Archive for: March, 2015

Is NSF's postdoc mentoring plan actually doing anything?

Mar 26 2015 Published by under [Education&Careers]

NSF first introduced the Postdoc Mentoring Plan as a supplementary document a few years ago. At the time everyone was all:


LOOK AT ME TYPING A "PLAN"! YES A PLAN!

There was basically no information on what we should be writing and panels had no idea what they should be expecting. It was basically a free-for-all and plans ranged from "Trust me, I do this" to two pages that made it sound like the postdoc would be working 6 jobs at once. In the years since, things have stabilized and there's numerous examples out there, providing guidance to people putting their plan together.

But has it DONE anything? Are NSF postdocs mentored better today than 5 years ago? How would we even know?

Ok, so I'll go on record that I am totally behind the idea and philosophy behind the postdoc mentoring plan. I get it, and I honestly want to put my postdocs in the best place to succeed with what they want to do as a career (which may not be a TT position). I think it's valuable for PIs to think about the training environment they are providing and what alternatives there are.

Do I think the PDMP achieves those goals? Probably not.

Why? Because I think the people who take it seriously are those who take postdoc training seriously in the first place. I think it's easy to toss words on a page that sound great without ever doing a damn thing about it. Most of all, NSF funding being what it is, it is RARE for a postdoc to be present when they mentoring plan is put together. Nearly every PDMP plan I see is either "postdoc TBD" or "potential postdoc X". Having an in-house postdoc who is funded and will transition to the new grant is just hard to do, given the grant cycle and budget limitations of NSF. All that is to say that most postdocs are likely to never even see the mentoring plan submitted for the grant they are paid by.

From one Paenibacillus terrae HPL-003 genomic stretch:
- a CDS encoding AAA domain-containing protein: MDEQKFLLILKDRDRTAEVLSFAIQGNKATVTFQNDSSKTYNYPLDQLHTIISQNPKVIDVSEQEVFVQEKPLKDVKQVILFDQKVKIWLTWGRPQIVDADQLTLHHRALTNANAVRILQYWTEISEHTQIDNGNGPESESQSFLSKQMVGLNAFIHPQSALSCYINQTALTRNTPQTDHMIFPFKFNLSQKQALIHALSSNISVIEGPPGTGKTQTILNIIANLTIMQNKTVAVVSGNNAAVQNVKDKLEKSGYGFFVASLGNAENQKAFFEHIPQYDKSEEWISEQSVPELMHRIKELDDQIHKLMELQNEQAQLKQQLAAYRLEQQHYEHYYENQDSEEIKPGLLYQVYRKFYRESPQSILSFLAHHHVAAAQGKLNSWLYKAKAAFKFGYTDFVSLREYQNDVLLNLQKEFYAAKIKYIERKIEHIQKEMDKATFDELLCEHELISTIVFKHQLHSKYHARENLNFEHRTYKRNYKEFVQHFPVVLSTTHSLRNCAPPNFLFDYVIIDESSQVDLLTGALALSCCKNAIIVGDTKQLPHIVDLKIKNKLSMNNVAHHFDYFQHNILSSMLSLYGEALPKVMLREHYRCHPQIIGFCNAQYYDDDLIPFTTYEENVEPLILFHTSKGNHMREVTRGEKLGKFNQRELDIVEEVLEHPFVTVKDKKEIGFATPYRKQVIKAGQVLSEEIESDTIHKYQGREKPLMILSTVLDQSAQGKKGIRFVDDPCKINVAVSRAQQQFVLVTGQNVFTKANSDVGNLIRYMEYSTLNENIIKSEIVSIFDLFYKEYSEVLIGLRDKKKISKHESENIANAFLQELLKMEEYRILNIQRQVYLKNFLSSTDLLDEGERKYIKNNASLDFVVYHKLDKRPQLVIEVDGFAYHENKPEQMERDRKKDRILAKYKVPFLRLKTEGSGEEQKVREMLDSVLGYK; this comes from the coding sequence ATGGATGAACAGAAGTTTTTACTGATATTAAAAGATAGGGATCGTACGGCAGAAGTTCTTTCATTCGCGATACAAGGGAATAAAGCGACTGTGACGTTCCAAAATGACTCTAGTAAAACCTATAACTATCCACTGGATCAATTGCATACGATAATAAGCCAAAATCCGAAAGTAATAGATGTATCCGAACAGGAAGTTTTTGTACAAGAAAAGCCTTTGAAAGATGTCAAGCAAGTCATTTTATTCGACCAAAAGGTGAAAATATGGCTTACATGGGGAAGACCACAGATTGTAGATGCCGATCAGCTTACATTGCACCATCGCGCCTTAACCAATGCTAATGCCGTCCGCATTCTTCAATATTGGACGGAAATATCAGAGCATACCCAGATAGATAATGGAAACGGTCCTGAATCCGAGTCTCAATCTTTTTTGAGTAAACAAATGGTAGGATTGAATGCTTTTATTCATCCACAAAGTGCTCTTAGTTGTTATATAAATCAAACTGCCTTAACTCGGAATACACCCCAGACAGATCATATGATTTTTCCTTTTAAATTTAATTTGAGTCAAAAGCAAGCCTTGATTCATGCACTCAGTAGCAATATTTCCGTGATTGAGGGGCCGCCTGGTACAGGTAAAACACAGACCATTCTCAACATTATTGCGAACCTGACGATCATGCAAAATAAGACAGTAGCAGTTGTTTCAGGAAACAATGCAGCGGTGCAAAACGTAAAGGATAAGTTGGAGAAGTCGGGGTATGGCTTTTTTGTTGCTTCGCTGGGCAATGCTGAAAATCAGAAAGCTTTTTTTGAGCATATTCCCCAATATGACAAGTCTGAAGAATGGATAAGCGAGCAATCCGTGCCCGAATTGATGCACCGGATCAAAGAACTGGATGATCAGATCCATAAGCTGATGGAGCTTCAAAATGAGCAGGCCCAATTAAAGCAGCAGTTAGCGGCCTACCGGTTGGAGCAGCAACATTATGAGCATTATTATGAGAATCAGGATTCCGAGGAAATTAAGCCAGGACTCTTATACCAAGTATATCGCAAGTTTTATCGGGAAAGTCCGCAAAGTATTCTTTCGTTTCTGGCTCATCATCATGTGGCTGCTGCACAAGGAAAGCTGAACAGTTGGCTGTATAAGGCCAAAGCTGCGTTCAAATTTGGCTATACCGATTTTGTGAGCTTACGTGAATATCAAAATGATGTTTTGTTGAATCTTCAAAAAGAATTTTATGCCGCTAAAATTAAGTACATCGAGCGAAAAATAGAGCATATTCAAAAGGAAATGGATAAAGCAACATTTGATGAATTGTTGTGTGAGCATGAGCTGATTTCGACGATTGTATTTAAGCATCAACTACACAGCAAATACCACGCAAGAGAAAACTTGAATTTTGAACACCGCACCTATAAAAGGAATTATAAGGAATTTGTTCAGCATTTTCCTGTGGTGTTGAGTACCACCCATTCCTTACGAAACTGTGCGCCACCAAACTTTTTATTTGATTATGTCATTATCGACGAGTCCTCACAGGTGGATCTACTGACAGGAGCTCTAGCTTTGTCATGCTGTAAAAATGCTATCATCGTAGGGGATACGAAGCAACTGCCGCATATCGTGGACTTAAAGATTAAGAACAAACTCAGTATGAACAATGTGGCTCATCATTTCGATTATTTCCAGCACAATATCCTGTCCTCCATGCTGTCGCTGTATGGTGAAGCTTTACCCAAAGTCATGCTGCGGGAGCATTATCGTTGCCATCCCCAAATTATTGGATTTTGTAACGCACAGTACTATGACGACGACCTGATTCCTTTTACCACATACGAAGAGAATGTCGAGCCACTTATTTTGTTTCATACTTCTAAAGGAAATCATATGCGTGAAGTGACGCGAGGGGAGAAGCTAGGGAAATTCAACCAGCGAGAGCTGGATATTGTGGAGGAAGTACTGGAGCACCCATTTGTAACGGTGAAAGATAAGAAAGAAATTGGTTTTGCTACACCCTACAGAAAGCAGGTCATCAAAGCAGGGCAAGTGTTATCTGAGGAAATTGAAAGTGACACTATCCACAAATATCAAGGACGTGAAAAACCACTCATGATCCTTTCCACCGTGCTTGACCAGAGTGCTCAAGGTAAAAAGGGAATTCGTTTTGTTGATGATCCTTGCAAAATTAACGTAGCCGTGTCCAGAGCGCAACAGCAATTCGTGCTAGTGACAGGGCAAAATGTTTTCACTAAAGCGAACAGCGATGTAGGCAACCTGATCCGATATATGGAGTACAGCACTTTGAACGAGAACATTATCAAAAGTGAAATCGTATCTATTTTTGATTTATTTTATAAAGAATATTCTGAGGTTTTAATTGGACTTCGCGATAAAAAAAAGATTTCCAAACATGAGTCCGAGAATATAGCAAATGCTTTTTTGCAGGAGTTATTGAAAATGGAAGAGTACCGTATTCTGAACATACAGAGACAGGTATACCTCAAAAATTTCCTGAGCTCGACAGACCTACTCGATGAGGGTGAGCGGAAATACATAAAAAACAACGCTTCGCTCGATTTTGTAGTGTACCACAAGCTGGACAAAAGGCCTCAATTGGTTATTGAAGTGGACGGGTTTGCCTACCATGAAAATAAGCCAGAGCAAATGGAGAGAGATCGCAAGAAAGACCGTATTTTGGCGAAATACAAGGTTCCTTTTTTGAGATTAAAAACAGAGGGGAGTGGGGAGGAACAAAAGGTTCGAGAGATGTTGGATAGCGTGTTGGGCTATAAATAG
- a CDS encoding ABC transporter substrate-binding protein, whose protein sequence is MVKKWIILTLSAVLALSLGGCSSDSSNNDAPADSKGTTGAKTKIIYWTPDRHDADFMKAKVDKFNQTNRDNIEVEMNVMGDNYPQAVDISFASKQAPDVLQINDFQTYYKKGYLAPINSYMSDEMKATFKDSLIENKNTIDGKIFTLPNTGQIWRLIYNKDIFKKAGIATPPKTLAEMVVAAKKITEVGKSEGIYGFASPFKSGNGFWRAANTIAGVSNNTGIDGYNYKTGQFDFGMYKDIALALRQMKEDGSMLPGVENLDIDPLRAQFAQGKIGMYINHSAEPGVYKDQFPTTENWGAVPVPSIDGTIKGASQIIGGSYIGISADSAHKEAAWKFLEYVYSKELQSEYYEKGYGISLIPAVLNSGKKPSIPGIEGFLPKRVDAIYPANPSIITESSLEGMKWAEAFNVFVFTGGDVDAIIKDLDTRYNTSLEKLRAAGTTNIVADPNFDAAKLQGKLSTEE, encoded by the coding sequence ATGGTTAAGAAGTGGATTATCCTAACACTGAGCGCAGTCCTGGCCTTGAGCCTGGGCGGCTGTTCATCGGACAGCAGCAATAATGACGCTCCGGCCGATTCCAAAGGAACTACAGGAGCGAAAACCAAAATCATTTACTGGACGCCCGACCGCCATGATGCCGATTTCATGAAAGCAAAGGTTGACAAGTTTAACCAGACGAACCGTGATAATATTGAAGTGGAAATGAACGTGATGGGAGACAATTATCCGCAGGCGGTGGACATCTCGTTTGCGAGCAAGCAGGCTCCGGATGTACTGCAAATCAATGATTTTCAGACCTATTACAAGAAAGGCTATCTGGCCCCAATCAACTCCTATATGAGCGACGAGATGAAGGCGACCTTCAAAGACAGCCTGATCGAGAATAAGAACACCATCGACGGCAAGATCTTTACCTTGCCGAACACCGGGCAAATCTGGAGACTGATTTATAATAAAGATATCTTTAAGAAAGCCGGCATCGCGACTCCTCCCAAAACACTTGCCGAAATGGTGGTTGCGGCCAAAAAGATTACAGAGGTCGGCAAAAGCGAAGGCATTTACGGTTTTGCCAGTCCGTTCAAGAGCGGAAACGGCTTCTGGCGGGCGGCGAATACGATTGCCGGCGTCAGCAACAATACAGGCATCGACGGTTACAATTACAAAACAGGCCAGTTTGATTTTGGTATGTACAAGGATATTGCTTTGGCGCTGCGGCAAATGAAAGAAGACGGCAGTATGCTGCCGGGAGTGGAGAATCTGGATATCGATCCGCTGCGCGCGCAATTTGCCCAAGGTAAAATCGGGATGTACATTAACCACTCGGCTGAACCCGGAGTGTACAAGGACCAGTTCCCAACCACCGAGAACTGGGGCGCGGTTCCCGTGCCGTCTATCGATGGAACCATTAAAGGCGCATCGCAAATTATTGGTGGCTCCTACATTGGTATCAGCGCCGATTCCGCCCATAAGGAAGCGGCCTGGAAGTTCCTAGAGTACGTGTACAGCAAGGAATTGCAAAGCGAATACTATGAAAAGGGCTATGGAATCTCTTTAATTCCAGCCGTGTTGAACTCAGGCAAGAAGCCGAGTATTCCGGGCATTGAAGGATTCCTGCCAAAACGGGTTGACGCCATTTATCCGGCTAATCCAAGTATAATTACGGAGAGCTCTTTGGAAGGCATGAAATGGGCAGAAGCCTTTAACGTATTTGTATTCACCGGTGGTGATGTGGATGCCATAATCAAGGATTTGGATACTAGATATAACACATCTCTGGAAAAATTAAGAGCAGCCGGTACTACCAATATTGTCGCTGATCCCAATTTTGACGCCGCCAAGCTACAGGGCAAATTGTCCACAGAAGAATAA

And what does it matter anyway? There is no possible way I can imagine that NSF could enforce any of it. Unless a PI puts specific assessment goals (useless if you don't have a PDF in-house already) or commits money to some sort of external training, there's no way for NSF to evaluate whether you are doing anything you said you would. It's entirely on faith that merely making you think about it was enough to affect change.

And finally, how would we even know whether this is effective? There is no way to assess the difference in postdoc mentoring without infinite variables. The PDMP is like an untestable hypothesis and we're being told to go along because it probably does something. Maybe.

Again, in a vacuum I think it's a good idea. But supp docs in these proposals continue to multiple faster than deanlet positions. I recently submitted a proposal that required 4 supp docs, at two pages each. That's another half a proposal, if you're counting at home. And with the new Nagoya Protocol going into effect, you can bet anyone collecting samples outside the US on NSF money is about to have some new paperwork. The supp docs continue to multiply, so I don't think it's a terrible thing to ask whether or not those documents are achieving their goal.

In the case of the PDMP, there's no way to answer that. And so we just write them so we can hold it up and say we did something. And that, my friends, is the definition of make-work paperwork.

7 responses so far

How many grant proposals?

Mar 26 2015 Published by under [Education&Careers]

One thing that is really hard to figure out, especially as a n00b, is how many grant proposals is the "right" amount to be submitting. One has a tendency to ask those slightly more senior and that's when you get an interaction like this:

Here' the thing, junior peeps. You can't just start a lab and fling out grant aps left, right and center. Those first few aps take a very long time to develop. You're first ones on a new topic will probably be crap (at least mine were), and you'll use the feedback to make them competitive.

In my first 4 years I had three different proposals I developed. The first one got the shit kicked out of it for years before it finally got through. I got it funded on the... eighth submission. Yes, I just checked in FastLane. Eight. To say that what was submitted initially was what eventually got funded would be wildly untrue, but the proposal evolved and eventually persistence paid off. Either that or my PO just couldn't take it anymore (a.k.a. the Andy Dufresne approach).